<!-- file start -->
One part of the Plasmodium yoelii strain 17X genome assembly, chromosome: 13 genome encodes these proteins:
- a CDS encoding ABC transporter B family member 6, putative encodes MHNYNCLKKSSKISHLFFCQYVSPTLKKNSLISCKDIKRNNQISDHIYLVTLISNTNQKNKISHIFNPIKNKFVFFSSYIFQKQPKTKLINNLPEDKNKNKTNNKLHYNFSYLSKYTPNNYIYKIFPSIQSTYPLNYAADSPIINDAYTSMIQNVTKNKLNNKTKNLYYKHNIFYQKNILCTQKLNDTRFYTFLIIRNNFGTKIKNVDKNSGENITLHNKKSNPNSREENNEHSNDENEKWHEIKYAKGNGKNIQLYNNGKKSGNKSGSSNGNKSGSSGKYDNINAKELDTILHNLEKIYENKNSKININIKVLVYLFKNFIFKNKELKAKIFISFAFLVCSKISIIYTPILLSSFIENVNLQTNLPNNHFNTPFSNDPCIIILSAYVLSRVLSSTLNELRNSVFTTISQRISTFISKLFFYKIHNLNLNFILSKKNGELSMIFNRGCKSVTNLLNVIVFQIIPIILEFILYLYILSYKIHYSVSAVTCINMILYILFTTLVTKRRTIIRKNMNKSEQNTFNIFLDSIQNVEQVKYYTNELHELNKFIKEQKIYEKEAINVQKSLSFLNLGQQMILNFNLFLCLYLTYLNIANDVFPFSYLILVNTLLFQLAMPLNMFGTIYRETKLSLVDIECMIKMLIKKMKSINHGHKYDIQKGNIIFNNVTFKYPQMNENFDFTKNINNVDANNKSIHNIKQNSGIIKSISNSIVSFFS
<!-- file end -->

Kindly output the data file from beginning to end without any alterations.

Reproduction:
One part of the Plasmodium yoelii strain 17X genome assembly, chromosome: 13 genome encodes these proteins:
- a CDS encoding ABC transporter B family member 6, putative encodes MHNYNCLKKSSKISHLFFCQYVSPTLKKNSLISCKDIKRNNQISDHIYLVTLISNTNQKNKISHIFNPIKNKFVFFSSYIFQKQPKTKLINNLPEDKNKNKTNNKLHYNFSYLSKYTPNNYIYKIFPSIQSTYPLNYAADSPIINDAYTSMIQNVTKNKLNNKTKNLYYKHNIFYQKNILCTQKLNDTRFYTFLIIRNNFGTKIKNVDKNSGENITLHNKKSNPNSREENNEHSNDENEKWHEIKYAKGNGKNIQLYNNGKKSGNKSGSSNGNKSGSSGKYDNINAKELDTILHNLEKIYENKNSKININIKVLVYLFKNFIFKNKELKAKIFISFAFLVCSKISIIYTPILLSSFIENVNLQTNLPNNHFNTPFSNDPCIIILSAYVLSRVLSSTLNELRNSVFTTISQRISTFISKLFFYKIHNLNLNFILSKKNGELSMIFNRGCKSVTNLLNVIVFQIIPIILEFILYLYILSYKIHYSVSAVTCINMILYILFTTLVTKRRTIIRKNMNKSEQNTFNIFLDSIQNVEQVKYYTNELHELNKFIKEQKIYEKEAINVQKSLSFLNLGQQMILNFNLFLCLYLTYLNIANDVFPFSYLILVNTLLFQLAMPLNMFGTIYRETKLSLVDIECMIKMLIKKMKSINHGHKYDIQKGNIIFNNVTFKYPQMNENFDFTKNINNVDANNKSIHNIKQNSGIIKSISNSIVSFFS